• They are both the same link... to a pharmaceutical company, with no relavant and useful information.
    • It's even worse, both of those hits are for the same site!
  • by mikeophile ( 647318 ) on Tuesday April 08, 2003 @05:29PM (#5688699)
    Search term: Falun Gong

    Stay where you are. We'll send some representatives to explain in person.

  • Granted we have our own big-brother issues, but at least we get to access Google. =)
  • So soon I can choose between searching from a text based site or searching from a gazillian image pop-up based site with redirecting links to "larger penis size" or "bigger breastess"

    hmmm... difficult choice...
  • Why not just block Google? If you're the Chinese government, it's not like you're worried about people being angry about being unable to search with Google. Just forward your own inferior solution - no need for competition when you control the medium with an iron fist.
  • by i_want_you_to_throw_ ( 559379 ) on Tuesday April 08, 2003 @05:46PM (#5688836) Journal
    because the Chinese communists don't care to have any entity in their country that can reach masses of people without their communist stamp of approval. Hell they can just chop off access to Google through the great Chinese Firewall.

    This need to put the communist stamp of approval on everything exists everywhere. For instance Catholics in China cannot be loyal to the Pope, he qualifies as a foreign entity. Plus we have already seen the Chinese kidnap the Tibetan Panchen Lama with hopes of replacing him with one that will be sympathetic to the Communists.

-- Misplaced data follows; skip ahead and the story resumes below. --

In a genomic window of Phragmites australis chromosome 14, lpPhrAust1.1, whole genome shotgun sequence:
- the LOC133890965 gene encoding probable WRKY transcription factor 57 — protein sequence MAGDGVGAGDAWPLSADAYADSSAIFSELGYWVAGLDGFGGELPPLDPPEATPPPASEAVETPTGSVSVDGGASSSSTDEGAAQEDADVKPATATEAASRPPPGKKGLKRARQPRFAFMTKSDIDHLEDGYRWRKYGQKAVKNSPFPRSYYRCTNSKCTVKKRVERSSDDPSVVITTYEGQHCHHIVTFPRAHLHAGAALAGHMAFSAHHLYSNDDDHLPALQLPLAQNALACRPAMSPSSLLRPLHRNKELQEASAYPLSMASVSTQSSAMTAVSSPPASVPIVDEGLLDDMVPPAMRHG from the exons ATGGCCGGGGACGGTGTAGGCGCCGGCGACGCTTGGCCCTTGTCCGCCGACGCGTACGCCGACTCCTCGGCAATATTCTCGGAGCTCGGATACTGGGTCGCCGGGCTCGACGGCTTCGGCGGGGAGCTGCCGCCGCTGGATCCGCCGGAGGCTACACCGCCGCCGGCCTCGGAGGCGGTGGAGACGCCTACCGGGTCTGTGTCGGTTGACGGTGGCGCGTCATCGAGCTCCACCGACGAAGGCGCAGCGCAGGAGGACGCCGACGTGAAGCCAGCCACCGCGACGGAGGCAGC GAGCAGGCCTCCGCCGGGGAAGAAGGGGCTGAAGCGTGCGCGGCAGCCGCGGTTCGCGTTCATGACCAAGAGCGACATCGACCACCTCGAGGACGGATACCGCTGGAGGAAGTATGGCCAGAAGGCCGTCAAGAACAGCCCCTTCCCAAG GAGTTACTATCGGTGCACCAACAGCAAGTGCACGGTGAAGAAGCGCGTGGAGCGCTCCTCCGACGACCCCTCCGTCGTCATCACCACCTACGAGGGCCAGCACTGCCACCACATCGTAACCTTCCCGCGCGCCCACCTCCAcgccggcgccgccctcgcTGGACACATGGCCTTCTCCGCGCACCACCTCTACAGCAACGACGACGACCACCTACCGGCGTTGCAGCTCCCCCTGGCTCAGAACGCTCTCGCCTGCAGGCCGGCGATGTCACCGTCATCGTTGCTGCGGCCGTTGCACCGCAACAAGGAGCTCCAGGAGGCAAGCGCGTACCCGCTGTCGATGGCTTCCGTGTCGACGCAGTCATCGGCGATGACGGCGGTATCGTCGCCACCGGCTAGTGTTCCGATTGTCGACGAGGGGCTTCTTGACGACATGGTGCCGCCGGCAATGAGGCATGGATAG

Speaking of the Chinese and competition one must be skeptical since the government will always put those things that aren't officially sanctioned in a position of disadvantage (blocking it access for example)
  • ... will apply the Chinese Army Techique [catb.org]?
  • Well, actually I went to that site. I put these words into the text area: Falun Gong, pressed Enter. Once the first search page came up with some results, I just pressed Enter again (FALUN+GONG was already in the text area) and I got 'this page cannot be displayed' message. I tried it a few times, same results. I must note that I am accessing that page from my computer at work and it is a WinNT station with IE 5.5 and all ActiveX controls and scripting disabled.
    • Re:FALUN+GONG (Score:4, Insightful)

      by CausticWindow ( 632215 ) on Tuesday April 08, 2003 @06:44PM (#5689302)

      I typed "Falun Gong", pressed enter, and got lots of results. All of them negative towards the Falun Gong Cult, mind you.

      Hit number 4: "The Falun Gong cult misled me into killing my beloved uncle"

      I repeated the test with Google, only this time, I searched for "Scientology". Pressing "Feeling Lucky" brought me right to the CoS homepage (and not to xenu.net, like it used to do).

      So, to sum up:

      • China: no links to the cult, only anti-cult links.
      • US: Links to the cult, links to anti-cult information supressed thanks to copyright issues

      Seems to me that even though the tools for censorship are quite different, they are in place indeed.